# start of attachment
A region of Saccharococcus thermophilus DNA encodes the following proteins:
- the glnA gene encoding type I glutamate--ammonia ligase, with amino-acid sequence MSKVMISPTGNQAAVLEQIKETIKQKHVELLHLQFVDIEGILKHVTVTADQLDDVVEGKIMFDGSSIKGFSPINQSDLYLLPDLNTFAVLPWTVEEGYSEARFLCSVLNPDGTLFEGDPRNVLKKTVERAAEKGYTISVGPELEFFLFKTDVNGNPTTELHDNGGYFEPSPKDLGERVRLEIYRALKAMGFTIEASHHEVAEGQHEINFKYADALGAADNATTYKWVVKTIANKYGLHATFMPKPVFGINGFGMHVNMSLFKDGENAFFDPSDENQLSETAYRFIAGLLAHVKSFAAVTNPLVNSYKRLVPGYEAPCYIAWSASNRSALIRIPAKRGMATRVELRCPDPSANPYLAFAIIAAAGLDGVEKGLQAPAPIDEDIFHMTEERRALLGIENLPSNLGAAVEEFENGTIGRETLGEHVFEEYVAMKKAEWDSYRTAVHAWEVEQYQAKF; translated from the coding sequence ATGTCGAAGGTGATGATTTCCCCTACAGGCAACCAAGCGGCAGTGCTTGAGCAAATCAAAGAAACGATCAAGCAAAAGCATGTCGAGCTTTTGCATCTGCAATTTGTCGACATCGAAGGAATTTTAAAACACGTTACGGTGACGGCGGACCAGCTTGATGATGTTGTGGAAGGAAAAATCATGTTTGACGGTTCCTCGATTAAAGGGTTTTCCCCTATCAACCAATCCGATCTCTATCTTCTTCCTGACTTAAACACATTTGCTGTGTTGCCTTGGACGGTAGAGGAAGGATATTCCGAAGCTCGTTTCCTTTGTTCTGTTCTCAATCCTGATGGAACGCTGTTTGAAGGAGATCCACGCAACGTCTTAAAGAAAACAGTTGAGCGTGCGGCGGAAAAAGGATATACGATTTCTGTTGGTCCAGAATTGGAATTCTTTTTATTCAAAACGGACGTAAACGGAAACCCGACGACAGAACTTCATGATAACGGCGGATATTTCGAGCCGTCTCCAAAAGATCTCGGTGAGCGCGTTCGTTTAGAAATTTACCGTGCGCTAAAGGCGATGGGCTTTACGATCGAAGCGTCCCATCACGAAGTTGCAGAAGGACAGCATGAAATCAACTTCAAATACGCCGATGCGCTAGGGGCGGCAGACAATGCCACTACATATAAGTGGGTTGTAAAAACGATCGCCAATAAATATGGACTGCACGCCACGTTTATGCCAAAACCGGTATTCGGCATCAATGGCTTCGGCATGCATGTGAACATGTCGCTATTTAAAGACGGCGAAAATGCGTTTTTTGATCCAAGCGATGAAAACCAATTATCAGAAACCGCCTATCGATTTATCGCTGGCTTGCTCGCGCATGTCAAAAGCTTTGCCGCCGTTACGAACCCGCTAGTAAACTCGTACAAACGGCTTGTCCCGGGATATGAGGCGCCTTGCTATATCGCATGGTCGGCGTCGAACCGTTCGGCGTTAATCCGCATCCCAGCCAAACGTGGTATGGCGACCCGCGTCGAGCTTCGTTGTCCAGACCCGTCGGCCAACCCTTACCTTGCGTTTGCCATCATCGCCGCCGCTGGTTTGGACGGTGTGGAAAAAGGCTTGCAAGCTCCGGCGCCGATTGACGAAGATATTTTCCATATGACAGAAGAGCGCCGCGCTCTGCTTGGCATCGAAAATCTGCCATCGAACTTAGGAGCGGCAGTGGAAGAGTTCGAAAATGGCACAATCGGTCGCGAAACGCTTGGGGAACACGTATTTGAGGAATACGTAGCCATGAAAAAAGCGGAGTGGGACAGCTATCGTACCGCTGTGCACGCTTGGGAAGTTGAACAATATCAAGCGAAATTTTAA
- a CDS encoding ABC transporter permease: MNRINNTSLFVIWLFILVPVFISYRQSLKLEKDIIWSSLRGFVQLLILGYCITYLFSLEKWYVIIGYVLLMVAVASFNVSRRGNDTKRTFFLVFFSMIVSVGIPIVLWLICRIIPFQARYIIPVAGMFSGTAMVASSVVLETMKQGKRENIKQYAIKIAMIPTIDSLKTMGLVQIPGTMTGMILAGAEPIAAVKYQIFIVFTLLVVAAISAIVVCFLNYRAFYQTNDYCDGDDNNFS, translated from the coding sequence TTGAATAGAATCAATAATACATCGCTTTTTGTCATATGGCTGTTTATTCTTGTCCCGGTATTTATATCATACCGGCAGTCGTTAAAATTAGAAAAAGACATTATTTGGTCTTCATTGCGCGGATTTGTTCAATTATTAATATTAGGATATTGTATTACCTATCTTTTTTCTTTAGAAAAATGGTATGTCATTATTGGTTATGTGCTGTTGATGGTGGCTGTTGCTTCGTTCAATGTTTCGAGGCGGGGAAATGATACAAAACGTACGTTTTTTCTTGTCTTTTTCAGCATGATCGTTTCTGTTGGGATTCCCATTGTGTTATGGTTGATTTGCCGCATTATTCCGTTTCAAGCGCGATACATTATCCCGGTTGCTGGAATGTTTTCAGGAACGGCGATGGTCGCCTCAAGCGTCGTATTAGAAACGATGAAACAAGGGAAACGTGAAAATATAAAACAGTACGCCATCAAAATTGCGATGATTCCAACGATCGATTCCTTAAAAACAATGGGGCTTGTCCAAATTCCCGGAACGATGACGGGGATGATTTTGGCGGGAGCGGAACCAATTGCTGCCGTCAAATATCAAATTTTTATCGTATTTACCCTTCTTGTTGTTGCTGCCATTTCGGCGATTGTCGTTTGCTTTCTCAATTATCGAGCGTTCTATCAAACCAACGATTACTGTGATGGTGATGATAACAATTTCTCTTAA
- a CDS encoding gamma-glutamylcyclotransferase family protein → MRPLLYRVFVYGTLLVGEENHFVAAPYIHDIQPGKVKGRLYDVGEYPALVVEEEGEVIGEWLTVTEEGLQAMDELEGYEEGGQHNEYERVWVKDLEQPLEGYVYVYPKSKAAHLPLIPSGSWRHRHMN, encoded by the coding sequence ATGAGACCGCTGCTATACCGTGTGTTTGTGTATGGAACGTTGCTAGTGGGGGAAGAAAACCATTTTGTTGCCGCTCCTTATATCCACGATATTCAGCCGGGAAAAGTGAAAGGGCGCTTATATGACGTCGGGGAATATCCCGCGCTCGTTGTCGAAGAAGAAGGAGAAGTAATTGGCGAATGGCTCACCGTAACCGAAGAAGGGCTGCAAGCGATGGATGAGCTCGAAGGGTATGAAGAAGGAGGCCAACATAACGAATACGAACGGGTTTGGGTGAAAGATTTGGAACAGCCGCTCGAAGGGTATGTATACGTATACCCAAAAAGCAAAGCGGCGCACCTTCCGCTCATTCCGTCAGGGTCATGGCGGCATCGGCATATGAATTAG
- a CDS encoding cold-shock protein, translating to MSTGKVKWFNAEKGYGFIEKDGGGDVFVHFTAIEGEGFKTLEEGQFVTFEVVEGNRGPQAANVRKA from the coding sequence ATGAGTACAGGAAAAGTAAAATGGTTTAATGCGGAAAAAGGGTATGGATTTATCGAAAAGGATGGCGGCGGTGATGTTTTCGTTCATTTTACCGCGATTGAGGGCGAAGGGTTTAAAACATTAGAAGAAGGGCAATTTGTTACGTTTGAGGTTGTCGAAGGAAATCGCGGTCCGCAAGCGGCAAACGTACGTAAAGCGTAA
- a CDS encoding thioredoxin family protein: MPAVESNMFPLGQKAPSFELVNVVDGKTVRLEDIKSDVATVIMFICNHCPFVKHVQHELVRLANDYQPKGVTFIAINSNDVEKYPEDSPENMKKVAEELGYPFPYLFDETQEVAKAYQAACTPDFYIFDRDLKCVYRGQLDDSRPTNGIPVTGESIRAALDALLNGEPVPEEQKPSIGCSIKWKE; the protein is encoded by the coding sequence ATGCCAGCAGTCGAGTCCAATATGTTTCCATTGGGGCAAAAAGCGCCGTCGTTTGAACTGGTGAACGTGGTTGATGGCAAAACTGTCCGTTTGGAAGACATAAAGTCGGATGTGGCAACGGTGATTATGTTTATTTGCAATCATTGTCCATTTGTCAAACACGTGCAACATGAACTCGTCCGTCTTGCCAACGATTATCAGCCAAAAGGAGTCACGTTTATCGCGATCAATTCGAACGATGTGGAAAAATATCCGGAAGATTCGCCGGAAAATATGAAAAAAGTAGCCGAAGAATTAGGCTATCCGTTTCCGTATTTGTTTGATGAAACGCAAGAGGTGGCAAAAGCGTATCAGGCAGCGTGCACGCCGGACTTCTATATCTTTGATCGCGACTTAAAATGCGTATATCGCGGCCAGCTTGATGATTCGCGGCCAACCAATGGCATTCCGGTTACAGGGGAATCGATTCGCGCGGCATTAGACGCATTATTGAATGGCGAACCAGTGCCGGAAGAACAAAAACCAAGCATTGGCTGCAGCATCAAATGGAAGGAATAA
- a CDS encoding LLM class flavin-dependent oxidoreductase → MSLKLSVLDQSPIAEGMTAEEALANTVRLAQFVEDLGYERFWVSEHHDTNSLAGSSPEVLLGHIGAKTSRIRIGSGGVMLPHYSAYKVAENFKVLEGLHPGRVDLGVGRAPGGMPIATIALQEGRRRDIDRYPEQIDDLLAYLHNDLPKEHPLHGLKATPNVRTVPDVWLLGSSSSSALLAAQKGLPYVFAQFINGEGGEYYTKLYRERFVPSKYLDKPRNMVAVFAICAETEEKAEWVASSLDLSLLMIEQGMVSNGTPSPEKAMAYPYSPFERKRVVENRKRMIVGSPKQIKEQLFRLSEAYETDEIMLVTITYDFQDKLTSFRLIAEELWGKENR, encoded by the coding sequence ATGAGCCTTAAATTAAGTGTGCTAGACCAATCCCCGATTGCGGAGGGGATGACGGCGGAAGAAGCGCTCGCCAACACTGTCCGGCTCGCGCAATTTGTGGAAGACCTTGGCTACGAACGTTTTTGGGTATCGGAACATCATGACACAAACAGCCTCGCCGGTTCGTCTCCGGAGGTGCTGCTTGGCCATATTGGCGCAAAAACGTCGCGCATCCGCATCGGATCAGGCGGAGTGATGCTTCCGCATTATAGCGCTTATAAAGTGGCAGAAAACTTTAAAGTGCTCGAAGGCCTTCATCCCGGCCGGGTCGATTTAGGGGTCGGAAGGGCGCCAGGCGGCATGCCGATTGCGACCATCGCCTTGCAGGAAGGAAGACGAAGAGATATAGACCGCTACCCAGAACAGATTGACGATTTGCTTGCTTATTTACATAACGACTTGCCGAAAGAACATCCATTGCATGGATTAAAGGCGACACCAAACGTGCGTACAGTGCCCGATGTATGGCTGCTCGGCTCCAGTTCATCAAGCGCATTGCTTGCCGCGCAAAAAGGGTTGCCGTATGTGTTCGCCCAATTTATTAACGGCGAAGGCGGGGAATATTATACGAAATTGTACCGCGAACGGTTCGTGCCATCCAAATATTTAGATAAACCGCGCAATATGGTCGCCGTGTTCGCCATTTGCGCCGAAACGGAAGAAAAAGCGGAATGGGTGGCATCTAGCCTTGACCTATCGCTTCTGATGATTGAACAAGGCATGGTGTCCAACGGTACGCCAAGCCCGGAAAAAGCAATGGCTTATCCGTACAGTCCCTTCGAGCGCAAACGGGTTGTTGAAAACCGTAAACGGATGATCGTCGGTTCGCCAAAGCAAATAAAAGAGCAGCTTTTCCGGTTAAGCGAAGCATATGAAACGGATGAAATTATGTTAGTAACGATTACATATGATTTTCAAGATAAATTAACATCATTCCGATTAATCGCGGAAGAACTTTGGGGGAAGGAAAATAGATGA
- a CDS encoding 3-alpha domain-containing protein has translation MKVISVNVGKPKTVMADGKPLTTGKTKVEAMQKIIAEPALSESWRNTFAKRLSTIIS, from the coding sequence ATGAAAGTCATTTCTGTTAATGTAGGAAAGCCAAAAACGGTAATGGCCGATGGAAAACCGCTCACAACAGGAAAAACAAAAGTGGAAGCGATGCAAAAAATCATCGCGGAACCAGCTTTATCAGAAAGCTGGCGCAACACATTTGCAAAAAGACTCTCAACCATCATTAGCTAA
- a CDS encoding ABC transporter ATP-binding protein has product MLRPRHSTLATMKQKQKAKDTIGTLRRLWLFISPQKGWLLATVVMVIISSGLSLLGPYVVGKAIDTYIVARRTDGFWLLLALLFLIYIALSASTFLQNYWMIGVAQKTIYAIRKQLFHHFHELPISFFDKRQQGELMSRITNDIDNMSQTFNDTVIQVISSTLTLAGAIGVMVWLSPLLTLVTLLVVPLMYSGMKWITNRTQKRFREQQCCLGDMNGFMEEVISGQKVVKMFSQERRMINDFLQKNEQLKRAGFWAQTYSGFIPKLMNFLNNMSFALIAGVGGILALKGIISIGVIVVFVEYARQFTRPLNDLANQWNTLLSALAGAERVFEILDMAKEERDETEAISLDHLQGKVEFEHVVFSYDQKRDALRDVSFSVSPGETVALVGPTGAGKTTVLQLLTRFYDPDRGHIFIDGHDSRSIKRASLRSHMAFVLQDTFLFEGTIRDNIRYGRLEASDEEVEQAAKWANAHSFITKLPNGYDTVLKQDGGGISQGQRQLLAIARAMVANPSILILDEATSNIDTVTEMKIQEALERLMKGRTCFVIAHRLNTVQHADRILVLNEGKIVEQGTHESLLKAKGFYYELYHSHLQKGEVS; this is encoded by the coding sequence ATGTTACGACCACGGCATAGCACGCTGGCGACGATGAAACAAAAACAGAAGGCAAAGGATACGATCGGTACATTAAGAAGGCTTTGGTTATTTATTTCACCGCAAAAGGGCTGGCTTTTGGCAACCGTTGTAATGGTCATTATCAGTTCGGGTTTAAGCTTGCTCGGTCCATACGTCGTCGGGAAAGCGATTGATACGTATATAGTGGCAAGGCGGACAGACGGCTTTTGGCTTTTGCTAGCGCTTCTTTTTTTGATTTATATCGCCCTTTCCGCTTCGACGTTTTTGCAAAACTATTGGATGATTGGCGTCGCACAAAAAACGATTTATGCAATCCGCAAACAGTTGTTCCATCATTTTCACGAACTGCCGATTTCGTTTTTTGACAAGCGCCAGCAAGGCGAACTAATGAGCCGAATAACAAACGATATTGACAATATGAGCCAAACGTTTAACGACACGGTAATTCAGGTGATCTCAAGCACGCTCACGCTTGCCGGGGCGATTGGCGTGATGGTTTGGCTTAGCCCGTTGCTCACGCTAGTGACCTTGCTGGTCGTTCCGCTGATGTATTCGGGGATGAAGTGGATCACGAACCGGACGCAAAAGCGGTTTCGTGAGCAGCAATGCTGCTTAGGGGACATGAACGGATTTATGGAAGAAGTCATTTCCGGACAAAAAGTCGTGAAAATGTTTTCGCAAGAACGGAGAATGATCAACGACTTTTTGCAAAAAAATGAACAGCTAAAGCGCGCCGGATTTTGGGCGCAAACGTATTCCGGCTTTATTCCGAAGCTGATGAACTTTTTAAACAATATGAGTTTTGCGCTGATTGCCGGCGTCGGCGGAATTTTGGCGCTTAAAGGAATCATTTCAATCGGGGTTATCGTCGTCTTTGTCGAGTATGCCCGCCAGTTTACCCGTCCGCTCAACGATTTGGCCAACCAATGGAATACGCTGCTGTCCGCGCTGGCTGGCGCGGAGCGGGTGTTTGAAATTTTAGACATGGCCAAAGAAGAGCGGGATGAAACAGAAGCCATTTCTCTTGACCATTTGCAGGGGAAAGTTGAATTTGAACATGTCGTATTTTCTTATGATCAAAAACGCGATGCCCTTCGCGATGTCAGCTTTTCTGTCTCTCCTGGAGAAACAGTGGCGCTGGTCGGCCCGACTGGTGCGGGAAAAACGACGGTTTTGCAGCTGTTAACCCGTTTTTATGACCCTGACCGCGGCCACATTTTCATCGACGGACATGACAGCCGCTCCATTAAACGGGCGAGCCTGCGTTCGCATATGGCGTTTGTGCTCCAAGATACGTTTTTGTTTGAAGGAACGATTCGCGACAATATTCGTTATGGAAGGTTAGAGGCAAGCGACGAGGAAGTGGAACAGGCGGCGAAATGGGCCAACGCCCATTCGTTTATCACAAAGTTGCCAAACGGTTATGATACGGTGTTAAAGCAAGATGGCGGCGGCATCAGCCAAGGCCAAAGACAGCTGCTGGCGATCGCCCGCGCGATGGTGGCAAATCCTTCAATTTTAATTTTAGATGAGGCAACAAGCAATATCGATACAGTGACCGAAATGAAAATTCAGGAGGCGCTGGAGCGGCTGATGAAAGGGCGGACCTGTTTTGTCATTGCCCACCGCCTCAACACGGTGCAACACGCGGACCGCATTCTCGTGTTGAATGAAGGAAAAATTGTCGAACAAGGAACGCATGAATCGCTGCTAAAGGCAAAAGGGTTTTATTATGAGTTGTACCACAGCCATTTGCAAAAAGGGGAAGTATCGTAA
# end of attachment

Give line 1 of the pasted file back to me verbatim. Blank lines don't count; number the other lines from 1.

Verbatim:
A region of Saccharococcus thermophilus DNA encodes the following proteins: